An Android 101: Hardware and HAL
Unlike traditional Linux based systems, Android applications communicate with the underlying hardware through Java APIs not by system calls.
Figure 1: Android vs a Tradition Linux system.
Most of the ‘shared libs’ in the above diagram represent the HAL modules. The Hardware Abstraction Layer or HAL is the glue between any device (part of the kernel) and the corresponding JNI interface.
The details about the HAL is usually not of interest to application developers. However it is an important module for hardware vendors and OEMs involved in porting android into their own hardware and adding new hardware.
The HAL source code reside under the hardware folder . OEMs maintain a top level root directory and internally there are several HAL modules for the corresponding hardware.
On device ,the HALs live as .so’s either in ‘/system/lib/hw’ or ‘/vendor/lib/hw’. The HAL modules follow a certain nomenclature as defined here . Android relies on this naming convention to load the right HAL module for a given hardware and board configuration.
The HALs get loaded by its clients using the hw_get_module. This method relies on the values set to ro.hardware , ro.product.board and some other ro properties to load the correct .so. The complete list is here.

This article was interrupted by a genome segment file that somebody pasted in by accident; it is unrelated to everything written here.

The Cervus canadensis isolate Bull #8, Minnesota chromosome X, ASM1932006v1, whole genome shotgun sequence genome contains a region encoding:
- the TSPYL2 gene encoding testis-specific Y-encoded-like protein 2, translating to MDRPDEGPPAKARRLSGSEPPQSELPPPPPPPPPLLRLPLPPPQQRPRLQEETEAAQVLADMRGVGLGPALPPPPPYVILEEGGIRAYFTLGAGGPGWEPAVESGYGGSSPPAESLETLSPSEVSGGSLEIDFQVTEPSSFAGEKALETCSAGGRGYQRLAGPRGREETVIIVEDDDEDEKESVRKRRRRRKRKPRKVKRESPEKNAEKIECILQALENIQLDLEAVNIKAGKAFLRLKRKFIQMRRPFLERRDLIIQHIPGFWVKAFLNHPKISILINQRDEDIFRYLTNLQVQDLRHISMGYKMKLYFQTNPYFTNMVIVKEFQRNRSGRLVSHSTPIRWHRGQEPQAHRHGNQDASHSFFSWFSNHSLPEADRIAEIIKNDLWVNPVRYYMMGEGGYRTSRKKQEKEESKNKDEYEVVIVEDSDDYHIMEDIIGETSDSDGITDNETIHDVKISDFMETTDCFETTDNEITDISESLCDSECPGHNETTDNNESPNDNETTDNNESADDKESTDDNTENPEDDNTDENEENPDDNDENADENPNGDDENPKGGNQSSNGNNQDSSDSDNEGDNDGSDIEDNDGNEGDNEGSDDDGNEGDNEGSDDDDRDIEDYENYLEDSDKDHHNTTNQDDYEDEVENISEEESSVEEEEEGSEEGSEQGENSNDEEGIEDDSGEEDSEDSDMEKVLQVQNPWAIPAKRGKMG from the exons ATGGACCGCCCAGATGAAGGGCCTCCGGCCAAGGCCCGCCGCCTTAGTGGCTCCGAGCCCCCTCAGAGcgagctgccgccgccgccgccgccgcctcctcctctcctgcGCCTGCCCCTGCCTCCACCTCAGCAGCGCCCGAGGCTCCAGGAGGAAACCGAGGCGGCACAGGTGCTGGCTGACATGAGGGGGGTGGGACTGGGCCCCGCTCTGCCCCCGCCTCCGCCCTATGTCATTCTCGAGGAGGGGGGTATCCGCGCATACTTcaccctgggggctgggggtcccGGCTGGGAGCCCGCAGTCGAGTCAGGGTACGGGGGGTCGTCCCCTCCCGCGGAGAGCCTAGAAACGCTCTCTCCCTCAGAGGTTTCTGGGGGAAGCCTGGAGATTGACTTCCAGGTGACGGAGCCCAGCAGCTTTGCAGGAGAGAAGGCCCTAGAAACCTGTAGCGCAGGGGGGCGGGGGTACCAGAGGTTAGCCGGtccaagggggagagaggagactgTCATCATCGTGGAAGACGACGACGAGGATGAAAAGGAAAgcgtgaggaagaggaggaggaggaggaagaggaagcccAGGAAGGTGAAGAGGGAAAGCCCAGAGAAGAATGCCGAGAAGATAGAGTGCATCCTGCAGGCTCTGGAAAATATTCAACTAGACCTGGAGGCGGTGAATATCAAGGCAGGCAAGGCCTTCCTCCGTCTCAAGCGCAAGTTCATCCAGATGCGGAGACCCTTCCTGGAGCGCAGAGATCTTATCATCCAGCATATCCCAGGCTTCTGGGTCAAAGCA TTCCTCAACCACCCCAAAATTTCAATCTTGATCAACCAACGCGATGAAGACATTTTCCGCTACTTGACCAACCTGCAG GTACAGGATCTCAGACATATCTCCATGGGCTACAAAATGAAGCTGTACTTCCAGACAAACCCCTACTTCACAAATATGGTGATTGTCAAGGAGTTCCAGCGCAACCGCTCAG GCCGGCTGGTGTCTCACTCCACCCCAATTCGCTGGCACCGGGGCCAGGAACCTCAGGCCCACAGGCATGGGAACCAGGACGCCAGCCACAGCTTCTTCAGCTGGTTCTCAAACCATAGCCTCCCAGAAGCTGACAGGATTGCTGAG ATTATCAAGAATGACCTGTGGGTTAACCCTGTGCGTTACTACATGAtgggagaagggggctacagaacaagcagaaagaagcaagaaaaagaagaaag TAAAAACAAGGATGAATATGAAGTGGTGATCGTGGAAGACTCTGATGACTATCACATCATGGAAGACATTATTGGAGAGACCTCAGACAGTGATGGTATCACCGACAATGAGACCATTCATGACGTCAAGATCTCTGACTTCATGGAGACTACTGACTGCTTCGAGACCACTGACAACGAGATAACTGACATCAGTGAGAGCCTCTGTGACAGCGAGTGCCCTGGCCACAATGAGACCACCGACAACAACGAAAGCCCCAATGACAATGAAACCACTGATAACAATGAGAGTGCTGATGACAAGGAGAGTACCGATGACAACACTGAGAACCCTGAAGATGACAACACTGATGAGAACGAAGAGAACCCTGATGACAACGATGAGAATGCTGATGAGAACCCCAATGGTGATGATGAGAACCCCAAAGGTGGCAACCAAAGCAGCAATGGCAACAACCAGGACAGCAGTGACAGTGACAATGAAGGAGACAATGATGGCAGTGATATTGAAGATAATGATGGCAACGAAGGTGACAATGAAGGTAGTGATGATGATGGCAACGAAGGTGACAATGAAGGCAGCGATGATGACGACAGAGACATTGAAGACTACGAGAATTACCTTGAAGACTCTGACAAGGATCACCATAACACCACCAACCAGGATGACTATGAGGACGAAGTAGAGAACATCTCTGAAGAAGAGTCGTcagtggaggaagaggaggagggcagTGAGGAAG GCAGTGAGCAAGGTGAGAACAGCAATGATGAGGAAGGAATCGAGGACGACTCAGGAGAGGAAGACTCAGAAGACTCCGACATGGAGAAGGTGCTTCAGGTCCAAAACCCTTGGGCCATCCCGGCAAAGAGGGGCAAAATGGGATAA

For eg. The SurfaceFlinger is the system wide compositor and the hardware composer is a HAL that abstracts device specific composition logic. The SurfaceFlinger loads the hardware composer using the hw_get_module method to get a handle of the HAL.
Each HAL implements a set of hooks which get called by their invoking service. The contract between the system service and the HAL is well defined. Device makers should ensure these interfaces are implemented as expected by the Android services. The figure below tries to show some of the HALs on the Android ICS version and key methods that HAL writes should implement.
With the newer versions of Android ,the scope of HALs have expanded and it is likely they will be used not just to abstract hardware but to abstract any device specific behavior.
1. Good site about adding support for a Camera : http://processors.wiki.ti.com/index.php/TI-Android-DevKit-Camera_Porting_Guide
2. Patrick Brady’s Google I/O talk: https://sites.google.com/site/io/anatomy–physiology-of-an-android
3. Figure 1 courtesy: http://www.cmg.org/measureit/issues/mit78/m_78_3.pdf
4, Class diagrams created using Umbrello ,an open source UML Modeler.
Update: Here is a new post on the same topic with much more detail: http://www.opersys.com/blog/extending-android-hal